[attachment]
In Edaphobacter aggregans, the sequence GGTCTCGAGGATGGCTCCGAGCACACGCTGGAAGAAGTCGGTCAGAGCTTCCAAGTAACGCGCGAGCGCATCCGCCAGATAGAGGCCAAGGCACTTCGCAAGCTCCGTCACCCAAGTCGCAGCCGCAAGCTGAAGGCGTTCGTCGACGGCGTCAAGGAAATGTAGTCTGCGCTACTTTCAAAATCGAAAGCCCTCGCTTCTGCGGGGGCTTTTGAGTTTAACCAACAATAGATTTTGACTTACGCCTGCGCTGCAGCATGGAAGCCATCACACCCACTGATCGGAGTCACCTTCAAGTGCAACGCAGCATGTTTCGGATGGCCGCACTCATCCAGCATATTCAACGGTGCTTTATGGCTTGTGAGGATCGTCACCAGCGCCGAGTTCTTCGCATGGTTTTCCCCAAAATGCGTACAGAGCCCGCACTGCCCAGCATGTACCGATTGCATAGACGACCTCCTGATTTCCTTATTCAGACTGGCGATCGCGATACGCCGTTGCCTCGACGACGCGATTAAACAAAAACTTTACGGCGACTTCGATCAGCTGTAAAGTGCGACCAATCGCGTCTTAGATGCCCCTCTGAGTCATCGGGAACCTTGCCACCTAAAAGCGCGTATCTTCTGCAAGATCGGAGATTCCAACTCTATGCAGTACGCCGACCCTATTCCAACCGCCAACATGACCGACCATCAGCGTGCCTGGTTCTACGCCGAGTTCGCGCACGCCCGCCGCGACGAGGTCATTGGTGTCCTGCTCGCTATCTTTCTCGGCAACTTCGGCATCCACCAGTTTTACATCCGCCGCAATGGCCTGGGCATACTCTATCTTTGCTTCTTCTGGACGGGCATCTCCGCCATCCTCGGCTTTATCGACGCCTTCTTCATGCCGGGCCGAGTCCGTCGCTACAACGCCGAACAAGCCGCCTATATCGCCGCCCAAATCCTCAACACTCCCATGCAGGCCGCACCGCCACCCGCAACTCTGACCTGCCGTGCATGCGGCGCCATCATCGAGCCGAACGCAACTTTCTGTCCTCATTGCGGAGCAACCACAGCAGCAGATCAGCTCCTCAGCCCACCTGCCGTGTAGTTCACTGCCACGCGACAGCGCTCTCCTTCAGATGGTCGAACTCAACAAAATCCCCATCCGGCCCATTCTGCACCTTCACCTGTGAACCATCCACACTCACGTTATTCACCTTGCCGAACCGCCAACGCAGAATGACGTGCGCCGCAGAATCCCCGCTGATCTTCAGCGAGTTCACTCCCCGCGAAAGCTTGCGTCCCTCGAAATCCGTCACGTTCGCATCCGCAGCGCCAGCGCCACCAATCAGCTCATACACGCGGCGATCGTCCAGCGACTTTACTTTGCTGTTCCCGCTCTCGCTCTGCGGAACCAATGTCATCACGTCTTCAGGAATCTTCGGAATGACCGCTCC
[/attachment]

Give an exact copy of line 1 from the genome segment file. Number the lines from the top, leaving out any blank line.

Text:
In Edaphobacter aggregans, the sequence GGTCTCGAGGATGGCTCCGAGCACACGCTGGAAGAAGTCGGTCAGAGCTTCCAAGTAACGCGCGAGCGCATCCGCCAGATAGAGGCCAAGGCACTTCGCAAGCTCCGTCACCCAAGTCGCAGCCGCAAGCTGAAGGCGTTCGTCGACGGCGTCAAGGAAATGTAGTCTGCGCTACTTTCAAAATCGAAAGCCCTCGCTTCTGCGGGGGCTTTTGAGTTTAACCAACAATAGATTTTGACTTACGCCTGCGCTGCAGCATGGAAGCCATCACACCCACTGATCGGAGTCACCTTCAAGTGCAACGCAGCATGTTTCGGATGGCCGCACTCATCCAGCATATTCAACGGTGCTTTATGGCTTGTGAGGATCGTCACCAGCGCCGAGTTCTTCGCATGGTTTTCCCCAAAATGCGTACAGAGCCCGCACTGCCCAGCATGTACCGATTGCATAGACGACCTCCTGATTTCCTTATTCAGACTGGCGATCGCGATACGCCGTTGCCTCGACGACGCGATTAAACAAAAACTTTACGGCGACTTCGATCAGCTGTAAAGTGCGACCAATCGCGTCTTAGATGCCCCTCTGAGTCATCGGGAACCTTGCCACCTAAAAGCGCGTATCTTCTGCAAGATCGGAGATTCCAACTCTATGCAGTACGCCGACCCTATTCCAACCGCCAACATGACCGACCATCAGCGTGCCTGGTTCTACGCCGAGTTCGCGCACGCCCGCCGCGACGAGGTCATTGGTGTCCTGCTCGCTATCTTTCTCGGCAACTTCGGCATCCACCAGTTTTACATCCGCCGCAATGGCCTGGGCATACTCTATCTTTGCTTCTTCTGGACGGGCATCTCCGCCATCCTCGGCTTTATCGACGCCTTCTTCATGCCGGGCCGAGTCCGTCGCTACAACGCCGAACAAGCCGCCTATATCGCCGCCCAAATCCTCAACACTCCCATGCAGGCCGCACCGCCACCCGCAACTCTGACCTGCCGTGCATGCGGCGCCATCATCGAGCCGAACGCAACTTTCTGTCCTCATTGCGGAGCAACCACAGCAGCAGATCAGCTCCTCAGCCCACCTGCCGTGTAGTTCACTGCCACGCGACAGCGCTCTCCTTCAGATGGTCGAACTCAACAAAATCCCCATCCGGCCCATTCTGCACCTTCACCTGTGAACCATCCACACTCACGTTATTCACCTTGCCGAACCGCCAACGCAGAATGACGTGCGCCGCAGAATCCCCGCTGATCTTCAGCGAGTTCACTCCCCGCGAAAGCTTGCGTCCCTCGAAATCCGTCACGTTCGCATCCGCAGCGCCAGCGCCACCAATCAGCTCATACACGCGGCGATCGTCCAGCGACTTTACTTTGCTGTTCCCGCTCTCGCTCTGCGGAACCAATGTCATCACGTCTTCAGGAATCTTCGGAATGACCGCTCC